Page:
Sunday, July 21, 2013

Packing up a life


Just finished booking flights to meet my brother in St. Lucia to clear the personal effects from my parents' last home together. My dad's suits still hang in his closet, his shoes are still lined up under them, even though he died 17 years ago. And then there are my mother's things, cocktail dresses, elegant shoes, sequined clutches, things she will never wear or use again. She lives with my brother in Jamaica now, a tiny person looking out at the hills from her recliner. Those beautiful dresses would fall off her shoulders. I am told that church ladies in the rural areas will welcome the dresses, and that is a relief. I'd rather give away my mother's precious possessions than sell or discard them. Some things I will bring back to New York with me. My brother will take other things. We'll then need to arrange repairs and cleaning that will get the house ready for renting. Which will be tricky. Being an absentee landlord is always complicated—and expensive. Our children, who spent summers with my mother in that house when they were growing up, are very against our selling the house, and yet if we are successful in renting it, we wouldn't be able to visit and stay there anyway. It's in a prime location, right across the street from that idyllic beach in the photo above, but the house itself is old, and there's no telling how much it will cost to bring it to where it needs to be, and whether we will be able to afford it. We have a lot of decisions coming up. Breathe. Breathe. Breathe.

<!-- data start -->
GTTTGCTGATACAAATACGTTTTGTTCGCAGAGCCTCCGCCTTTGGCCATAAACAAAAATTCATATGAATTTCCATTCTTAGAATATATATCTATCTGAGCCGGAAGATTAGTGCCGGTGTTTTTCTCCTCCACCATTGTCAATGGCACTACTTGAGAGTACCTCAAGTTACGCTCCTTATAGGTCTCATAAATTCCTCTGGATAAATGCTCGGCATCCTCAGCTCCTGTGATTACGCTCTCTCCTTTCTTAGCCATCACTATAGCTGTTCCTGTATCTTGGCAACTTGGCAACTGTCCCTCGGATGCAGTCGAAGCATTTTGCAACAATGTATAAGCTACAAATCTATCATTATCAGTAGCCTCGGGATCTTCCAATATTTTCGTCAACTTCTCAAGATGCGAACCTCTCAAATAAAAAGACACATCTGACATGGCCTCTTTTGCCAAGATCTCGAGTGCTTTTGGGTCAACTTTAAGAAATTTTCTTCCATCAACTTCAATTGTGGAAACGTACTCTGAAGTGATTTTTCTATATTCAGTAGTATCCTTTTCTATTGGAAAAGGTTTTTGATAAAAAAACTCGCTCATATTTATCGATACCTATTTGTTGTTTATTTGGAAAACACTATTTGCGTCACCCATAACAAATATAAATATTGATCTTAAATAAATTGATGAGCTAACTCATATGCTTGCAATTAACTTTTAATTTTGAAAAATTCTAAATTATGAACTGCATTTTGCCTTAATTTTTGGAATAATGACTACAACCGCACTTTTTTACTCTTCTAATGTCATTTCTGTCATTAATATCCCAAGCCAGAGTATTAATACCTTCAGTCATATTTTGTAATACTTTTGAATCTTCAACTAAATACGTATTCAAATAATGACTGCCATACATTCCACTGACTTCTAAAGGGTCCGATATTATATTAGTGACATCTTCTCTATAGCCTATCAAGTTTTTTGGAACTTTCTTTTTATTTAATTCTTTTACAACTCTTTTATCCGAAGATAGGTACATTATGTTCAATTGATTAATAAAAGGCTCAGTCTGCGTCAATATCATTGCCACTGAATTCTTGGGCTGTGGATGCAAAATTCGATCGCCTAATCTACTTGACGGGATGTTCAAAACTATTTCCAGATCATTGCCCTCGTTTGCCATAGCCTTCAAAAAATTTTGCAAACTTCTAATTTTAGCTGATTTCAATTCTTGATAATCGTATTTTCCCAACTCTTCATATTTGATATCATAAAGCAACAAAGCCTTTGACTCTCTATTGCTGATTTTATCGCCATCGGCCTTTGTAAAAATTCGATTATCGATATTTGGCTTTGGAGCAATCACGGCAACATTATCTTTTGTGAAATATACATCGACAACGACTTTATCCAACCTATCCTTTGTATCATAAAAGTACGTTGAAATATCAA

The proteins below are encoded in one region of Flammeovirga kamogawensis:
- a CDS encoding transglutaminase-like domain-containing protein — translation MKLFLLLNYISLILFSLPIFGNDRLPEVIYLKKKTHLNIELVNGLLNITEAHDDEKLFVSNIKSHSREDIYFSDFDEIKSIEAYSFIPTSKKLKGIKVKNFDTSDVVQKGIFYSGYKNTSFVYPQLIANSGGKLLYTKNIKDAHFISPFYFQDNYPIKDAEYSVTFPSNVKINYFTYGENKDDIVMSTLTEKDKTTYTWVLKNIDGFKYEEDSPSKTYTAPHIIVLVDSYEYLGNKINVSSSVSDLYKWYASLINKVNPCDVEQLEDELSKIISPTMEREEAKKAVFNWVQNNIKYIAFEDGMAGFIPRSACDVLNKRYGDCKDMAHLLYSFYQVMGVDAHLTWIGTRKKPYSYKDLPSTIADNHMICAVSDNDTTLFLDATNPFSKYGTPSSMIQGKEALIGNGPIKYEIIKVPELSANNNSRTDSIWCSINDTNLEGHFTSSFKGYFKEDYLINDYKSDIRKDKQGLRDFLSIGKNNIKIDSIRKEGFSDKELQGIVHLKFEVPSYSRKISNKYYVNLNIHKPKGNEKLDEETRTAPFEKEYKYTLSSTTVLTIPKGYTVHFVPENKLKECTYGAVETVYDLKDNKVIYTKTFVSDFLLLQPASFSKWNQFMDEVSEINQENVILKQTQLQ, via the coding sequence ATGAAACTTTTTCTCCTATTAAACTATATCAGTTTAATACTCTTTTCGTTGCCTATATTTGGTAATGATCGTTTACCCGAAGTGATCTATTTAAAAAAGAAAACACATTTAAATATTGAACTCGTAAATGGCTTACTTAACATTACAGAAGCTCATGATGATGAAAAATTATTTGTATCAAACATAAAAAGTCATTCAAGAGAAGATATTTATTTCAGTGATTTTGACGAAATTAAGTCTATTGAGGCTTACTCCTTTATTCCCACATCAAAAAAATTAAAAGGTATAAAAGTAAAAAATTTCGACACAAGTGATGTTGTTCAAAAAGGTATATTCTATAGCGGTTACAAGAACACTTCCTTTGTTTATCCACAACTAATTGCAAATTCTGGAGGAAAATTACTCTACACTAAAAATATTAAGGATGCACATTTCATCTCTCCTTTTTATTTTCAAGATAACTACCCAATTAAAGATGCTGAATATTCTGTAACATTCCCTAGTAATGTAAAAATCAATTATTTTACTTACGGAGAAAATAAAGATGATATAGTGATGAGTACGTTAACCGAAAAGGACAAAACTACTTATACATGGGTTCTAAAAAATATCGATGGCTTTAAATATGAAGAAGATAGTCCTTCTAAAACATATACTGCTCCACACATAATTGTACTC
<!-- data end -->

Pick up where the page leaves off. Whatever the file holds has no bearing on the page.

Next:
14 comments:

  1. Been there, done that, as the saying goes. Fifteen years ago today my mother passed away. She was 59 and the hell that can be packing up a life ensued, largely because of her dysfunctional siblings...

    I wish you well with what can be both a painful and poignant process and may you and your brother share the sweetness of memories,

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    1. e, thank you for this good wish. my brother and i are good friends, so i think we can make it sweet and poignant, rather than bitter and poignant. xo

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  2. Sometimes it seems as if it all never ends, although I'm not sure what "it" means other than life, in all its messiness and glory.